When you start with pranayama, you should begin with practices that are suitable for beginners. You should practice them at an intensity level that feels good and beneficial to you. From there, advance slowly over months and years. Here again, we come back to the importance of proper guidance. With a well-designed programme, the progressions will be natural.
Both asana and pranayama have a tangible impact on your psyche and your energy. You have to get used to the effects and get comfortable with them before increasing your practice intensity. Always seek a harmonious impact rather than a strong impact.
Regularity is another prerequisite for pranayama
Regularity is necessary – especially if you are ambitious with your practice. But even with regular exercise, it takes time to become comfortable with pranayama, so you need to arm yourself with patience.
But how frequently do you need to practice?
Suppose you opt for the integral approach to pranayama, combining different yoga methods in long sessions the way that I teach it. In that case, you could practice as little as once a week and still make progress. If you are doing pranayama as an independent practice, you should be more regular. Then the best would be to practice once a day.
Suppose you want to profoundly explore breathing exercise and work longterm to make your breath slow and your retentions long. In that case, daily practice is essential. Besides, you should practice at the same time each day.
If you can’t be regular, then it is better not to focus on pranayama.
Special diet and celibacy are not prerequisites for pranayama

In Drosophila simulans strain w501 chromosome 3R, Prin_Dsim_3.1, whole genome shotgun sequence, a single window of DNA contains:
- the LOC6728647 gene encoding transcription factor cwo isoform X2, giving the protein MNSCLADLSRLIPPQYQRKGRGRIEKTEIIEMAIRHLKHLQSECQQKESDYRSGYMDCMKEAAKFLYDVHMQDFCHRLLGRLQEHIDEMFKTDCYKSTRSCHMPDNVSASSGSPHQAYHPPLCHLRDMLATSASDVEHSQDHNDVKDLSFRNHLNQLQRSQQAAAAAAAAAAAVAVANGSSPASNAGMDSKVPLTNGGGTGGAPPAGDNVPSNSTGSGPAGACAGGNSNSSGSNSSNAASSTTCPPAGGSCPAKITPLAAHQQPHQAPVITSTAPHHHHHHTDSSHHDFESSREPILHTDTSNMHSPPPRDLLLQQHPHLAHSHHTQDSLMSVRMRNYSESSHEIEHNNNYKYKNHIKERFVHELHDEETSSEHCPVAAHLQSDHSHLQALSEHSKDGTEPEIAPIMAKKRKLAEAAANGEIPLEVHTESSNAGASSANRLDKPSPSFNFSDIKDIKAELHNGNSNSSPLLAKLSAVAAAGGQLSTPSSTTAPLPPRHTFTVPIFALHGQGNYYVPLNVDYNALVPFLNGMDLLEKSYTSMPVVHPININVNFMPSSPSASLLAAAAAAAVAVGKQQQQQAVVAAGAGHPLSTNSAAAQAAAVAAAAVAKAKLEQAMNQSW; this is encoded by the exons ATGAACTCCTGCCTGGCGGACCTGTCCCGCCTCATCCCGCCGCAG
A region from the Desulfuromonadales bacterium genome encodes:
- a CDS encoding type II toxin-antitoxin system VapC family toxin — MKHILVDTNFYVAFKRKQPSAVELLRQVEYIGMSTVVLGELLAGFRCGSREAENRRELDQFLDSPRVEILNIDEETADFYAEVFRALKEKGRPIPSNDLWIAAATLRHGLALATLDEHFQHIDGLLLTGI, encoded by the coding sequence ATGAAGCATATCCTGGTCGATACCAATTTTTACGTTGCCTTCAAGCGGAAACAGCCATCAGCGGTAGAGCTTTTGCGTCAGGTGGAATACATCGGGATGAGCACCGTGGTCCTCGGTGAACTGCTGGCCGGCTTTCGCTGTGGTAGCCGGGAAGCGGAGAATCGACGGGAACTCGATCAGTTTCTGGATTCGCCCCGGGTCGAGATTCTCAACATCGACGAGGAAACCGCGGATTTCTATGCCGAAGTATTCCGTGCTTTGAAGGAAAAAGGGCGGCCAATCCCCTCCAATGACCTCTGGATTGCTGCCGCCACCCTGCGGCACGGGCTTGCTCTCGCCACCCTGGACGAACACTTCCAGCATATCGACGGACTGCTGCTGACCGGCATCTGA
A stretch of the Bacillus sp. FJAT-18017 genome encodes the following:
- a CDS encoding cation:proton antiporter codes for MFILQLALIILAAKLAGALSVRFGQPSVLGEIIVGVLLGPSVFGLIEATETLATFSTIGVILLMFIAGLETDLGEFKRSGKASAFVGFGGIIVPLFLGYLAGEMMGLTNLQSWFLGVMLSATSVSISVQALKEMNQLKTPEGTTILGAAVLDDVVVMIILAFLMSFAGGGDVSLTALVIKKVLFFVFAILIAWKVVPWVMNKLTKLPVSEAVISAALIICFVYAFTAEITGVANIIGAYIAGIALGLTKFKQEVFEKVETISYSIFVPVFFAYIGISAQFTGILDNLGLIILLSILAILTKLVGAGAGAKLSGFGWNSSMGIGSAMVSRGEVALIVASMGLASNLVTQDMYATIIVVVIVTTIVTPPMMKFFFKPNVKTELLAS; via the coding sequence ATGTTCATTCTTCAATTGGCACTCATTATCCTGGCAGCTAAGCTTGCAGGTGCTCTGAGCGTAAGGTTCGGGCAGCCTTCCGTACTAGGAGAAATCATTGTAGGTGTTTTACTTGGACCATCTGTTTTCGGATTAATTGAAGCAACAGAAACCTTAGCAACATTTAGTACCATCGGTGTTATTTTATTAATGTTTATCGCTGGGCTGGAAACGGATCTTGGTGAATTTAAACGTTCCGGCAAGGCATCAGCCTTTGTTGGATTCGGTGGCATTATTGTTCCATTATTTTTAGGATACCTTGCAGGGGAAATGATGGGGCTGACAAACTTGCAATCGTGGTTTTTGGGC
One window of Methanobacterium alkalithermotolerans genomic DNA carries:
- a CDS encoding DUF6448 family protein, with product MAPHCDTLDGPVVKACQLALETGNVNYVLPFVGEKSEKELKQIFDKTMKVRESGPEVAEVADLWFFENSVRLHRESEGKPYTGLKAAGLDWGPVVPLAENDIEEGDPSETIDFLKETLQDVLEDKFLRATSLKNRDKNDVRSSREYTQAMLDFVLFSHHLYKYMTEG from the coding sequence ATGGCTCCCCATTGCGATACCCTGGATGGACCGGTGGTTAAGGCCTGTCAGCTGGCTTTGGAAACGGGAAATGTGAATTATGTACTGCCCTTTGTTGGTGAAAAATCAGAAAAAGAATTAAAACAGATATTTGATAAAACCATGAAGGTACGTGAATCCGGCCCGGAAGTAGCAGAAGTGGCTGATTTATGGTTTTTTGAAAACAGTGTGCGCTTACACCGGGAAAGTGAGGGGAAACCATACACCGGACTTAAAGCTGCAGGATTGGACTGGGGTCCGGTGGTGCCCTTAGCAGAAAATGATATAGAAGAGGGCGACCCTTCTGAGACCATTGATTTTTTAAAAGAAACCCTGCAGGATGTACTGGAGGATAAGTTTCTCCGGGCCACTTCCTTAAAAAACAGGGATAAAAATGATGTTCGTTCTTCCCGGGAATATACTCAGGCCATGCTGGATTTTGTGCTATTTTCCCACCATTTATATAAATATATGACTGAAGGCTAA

Diet indeed influences pranayama. But don’t let your current diet stop you from starting. It is not dangerous to practice if your diet is not ideal; it is just more difficult. What does matter much more is that you have digested before practising. You need four hours of digestion after your last meal for optimum practice.
Celibacy is another supposed prerequisite I have come across. Some yogis even claim that you could go crazy if you don’t respect sexual abstinence. Though sexual abstinence could be of some benefit during a period of high-intensity practice, scare-stories about insanity are not real. Such ideas are rooted in morality rather than in any real issues.
Air quality is not an essential factor
Is good air a prerequisite for pranayama? A well known French yoga teacher that I know told me she didn’t practice pranayama in the city because of air pollution. I think that is another silly reason not to do pranayama.
If you live in a city with bad air, you breathe that air all the time anyways. You will not absorb more pollution because of practising pranayama. If anything, your body will become better at handling pollution.
But of course, fresh and pure air is always better, so do what you can to make the best out of the room in which you will practice.
Purification of the nadis as a prerequisite for pranayama
Some medieval yoga scriptures hold that purification of the nadis, the energy vessels, is essential before starting pranayama. However, what they mean precisely is not entirely clear. For example, one of the most important pranayama exercises is called “Nadi Shodhana” which refers to a practice that is meant to purify the nadis.
I see pranayama as an essential contribution to purifying your energy system rather than a prerequisite to practice.
Recapitulation of the conditions that really matters for pranayama
To sum up, for excellent pranayama practise make sure to do the following :
Support your pranayama with yoga poses.
Train to sit still in a correct pose.
Get proper guidance.
Practice pranayama only once you have digested your last meal.
Make sure to get calm time for at least 5 minutes after pranayama.
Any other indications are secondary or unimportant.
Written by Christian Möllenhoff
About the Author
Christian Möllenhoff is an experienced yoga and meditation teacher as well as a teacher trainer. He is from Sweden, but he lives and teaches in France. His deep-delving yoga classes are available on his website Forceful Tranquility.